By Katherine M. Bender of the Dave Nee Foundation
I recently saw a television commercial promoting the early detection of breast cancer. The woman in the commercial spoke about how her willingness to be screened for breast cancer resulted in the early detection of the disease and ultimately resulted in her treatment and recovery.
Our society promotes all kinds of screening for physical health. In addition to routine screenings for breast, skin and prostate cancers, our weight, temperature and blood pressure levels are checked when we see our doctor for a checkup or a specifice complaint; and, we do not think twice about it. We are even willing to fast for 8 to 12 hours in advance of getting blood drawn. It seems careless not to get a screening!
Let’s assume you do not think twice about getting a skin cancer screening. But, what if your physician offered to screen you for depression?
According to the National Institute of Mental Health, 6.7% of all U.S. adults had at least one major depressive episode in 2013. In 2006, three times as many people incurred expenses for mental health conditions than for cancer conditions.
Although the National Institute of Mental Health does not provide what percentage of the 36.2 million people who had expenses for mental health conditions were lawyers, a commonly cited study indicates that lawyers are 3.6 times more likely to suffer from depression than non-lawyers.
As a researcher and advocate promoting well being among law students and attorneys, I sometimes wonder what might change if research demonstrated that lawyers were 3.6 times more likely than non-lawyers to suffer from heart disease. I imagine all sorts of "heart-healthy" programs being offered–by law schools to large law firms–and individuals readily participating in the programs.
So, what are the barriers to getting a screening for depression? Why do we see over and over again law students and attorneys trying to “white-knuckle” through another day? Our research has found that one reason law students are reluctant to seek help for mental health or substance use issues is that the law students believe they can handle it on their own.
In fact, 36% of law students reported a reason to not get help is that they can handle a mental health problem on their own. Would these same students be setting their own broken bones?
There is something about revealing or accepting that one is struggling with a mental health condition that gets to the very core of how a successful law student or lawyer acts.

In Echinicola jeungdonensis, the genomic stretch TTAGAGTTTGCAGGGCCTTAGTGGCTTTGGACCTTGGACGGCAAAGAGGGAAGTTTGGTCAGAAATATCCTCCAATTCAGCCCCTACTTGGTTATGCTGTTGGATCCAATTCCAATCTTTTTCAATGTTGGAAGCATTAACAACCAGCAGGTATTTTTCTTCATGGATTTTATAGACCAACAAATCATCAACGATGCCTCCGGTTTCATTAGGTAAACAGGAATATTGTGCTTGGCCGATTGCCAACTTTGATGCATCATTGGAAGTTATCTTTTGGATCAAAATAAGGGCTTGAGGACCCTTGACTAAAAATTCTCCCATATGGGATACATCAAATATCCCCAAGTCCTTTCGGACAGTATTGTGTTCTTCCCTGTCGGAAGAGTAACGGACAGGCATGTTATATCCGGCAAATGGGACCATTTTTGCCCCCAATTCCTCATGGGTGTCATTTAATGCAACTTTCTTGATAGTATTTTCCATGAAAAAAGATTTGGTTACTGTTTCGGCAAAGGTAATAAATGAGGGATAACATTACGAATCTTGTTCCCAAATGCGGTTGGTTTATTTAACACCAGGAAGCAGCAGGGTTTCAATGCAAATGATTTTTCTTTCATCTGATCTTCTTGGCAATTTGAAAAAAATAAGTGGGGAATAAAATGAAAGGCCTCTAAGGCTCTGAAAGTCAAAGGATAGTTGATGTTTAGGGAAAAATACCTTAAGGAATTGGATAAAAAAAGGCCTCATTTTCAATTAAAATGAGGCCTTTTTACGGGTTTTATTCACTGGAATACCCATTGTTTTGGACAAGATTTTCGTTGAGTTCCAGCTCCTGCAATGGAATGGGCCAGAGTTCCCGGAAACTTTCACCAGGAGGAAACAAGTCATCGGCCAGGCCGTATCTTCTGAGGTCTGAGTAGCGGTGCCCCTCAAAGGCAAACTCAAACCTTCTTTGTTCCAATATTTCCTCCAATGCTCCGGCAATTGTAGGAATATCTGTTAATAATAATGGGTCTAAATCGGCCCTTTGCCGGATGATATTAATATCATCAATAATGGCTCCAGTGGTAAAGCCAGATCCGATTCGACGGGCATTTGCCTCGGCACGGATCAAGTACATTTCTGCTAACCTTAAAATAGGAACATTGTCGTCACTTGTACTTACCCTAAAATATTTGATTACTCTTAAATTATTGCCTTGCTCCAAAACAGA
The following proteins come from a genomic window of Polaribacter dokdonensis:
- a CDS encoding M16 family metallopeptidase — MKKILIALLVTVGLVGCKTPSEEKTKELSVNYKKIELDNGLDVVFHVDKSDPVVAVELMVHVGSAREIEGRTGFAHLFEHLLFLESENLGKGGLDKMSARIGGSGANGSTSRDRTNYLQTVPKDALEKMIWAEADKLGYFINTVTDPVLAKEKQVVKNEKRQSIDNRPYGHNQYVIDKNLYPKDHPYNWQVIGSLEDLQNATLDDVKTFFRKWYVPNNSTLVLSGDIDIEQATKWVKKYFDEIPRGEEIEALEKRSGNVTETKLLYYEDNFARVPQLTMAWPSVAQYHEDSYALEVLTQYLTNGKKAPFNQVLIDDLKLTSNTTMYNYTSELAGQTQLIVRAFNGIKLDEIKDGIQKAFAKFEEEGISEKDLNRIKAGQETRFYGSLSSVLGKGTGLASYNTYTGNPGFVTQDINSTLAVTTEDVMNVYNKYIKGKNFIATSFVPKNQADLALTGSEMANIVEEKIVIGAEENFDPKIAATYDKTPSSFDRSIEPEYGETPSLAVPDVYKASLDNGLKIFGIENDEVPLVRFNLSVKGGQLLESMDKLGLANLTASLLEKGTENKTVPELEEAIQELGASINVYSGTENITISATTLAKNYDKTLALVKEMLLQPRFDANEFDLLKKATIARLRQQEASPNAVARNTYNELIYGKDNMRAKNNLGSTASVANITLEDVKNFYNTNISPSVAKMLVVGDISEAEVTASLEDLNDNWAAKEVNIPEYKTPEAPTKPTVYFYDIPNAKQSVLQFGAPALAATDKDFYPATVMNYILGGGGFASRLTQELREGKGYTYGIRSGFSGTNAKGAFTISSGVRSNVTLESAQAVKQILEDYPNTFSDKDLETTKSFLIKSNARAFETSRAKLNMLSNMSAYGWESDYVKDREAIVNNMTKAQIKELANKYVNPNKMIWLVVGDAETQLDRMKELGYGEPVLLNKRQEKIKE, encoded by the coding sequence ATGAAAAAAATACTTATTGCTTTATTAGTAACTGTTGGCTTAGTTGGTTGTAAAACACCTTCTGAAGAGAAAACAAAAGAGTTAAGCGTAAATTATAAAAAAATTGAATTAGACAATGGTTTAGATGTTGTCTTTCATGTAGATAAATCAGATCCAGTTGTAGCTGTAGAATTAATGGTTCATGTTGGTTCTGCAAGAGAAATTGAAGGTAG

The idea of accepting one’s vulnerability is a concept so difficult to square with the lawyer’s self-image as an action-oriented, successful professional. Despite this, we know that the lack of willingness to show vulnerability perpetuates stereotypes about mental illness and sustains a culture where vulnerability is denied and mental health conditions are left untreated.
We at the Dave Nee Foundation are trying to change that. We are grateful to the voices that are helping to change that: Brian Clarke, James Jones, Marjorie Silver, Dan Lukasik, and Hilary Chaney. These are successful lawyers who are “out” about their personal experiences with mental health conditions. Brian, Jim, Marjorie, Dan, Hilary and others provide us empirical evidence that expressing vulnerability does not negate a successful career in the legal field, and more importantly, they inspire us all to take the first step in getting help: get screened!
Get yourself screened. It does not take a lot of time. It can be done from a computer, tablet, or a smart phone. No fasting required! No appointment needed! Take the screen. It is anonymous and confidential.
If the results indicate that you might be experiencing clinical depression, you are not alone. Resources are available. Friends, families, employers, medical doctors, and clinicians are available to help. Are you willing to take the first step and get screened?
 See “Occupations and the Prevalence of Major Depressive Disorder,” 32 Journal of Occupational Medicine 1079, 1990
Organ, J.M, Jaffe, D., Survey of Law Student Well Being Spring 2014, Results on file with the Dave Nee Foundation
 Walking the Tightrope of Bipolar Disorder: The Secret Life of a Law Professor, 57 J. Legal Educ. 349 (2008)
 See Marjorie A. Silver 2005 Commitment and responsibility: Modeling and teaching professionalism pervasively, 14 Widener Law Journal 329-363;2005)
The D.C. Bar Lawyer Assistance Program (LAP) has a free and confidential monthly mental health support group. It is a safe place for D.C. Bar members to exchange ideas about coping with anxiety, depression and other mental health issues.
If you would like to register or to obtain more information about the group and/or other services through LAP, please contact us 202-347-3131 or firstname.lastname@example.org.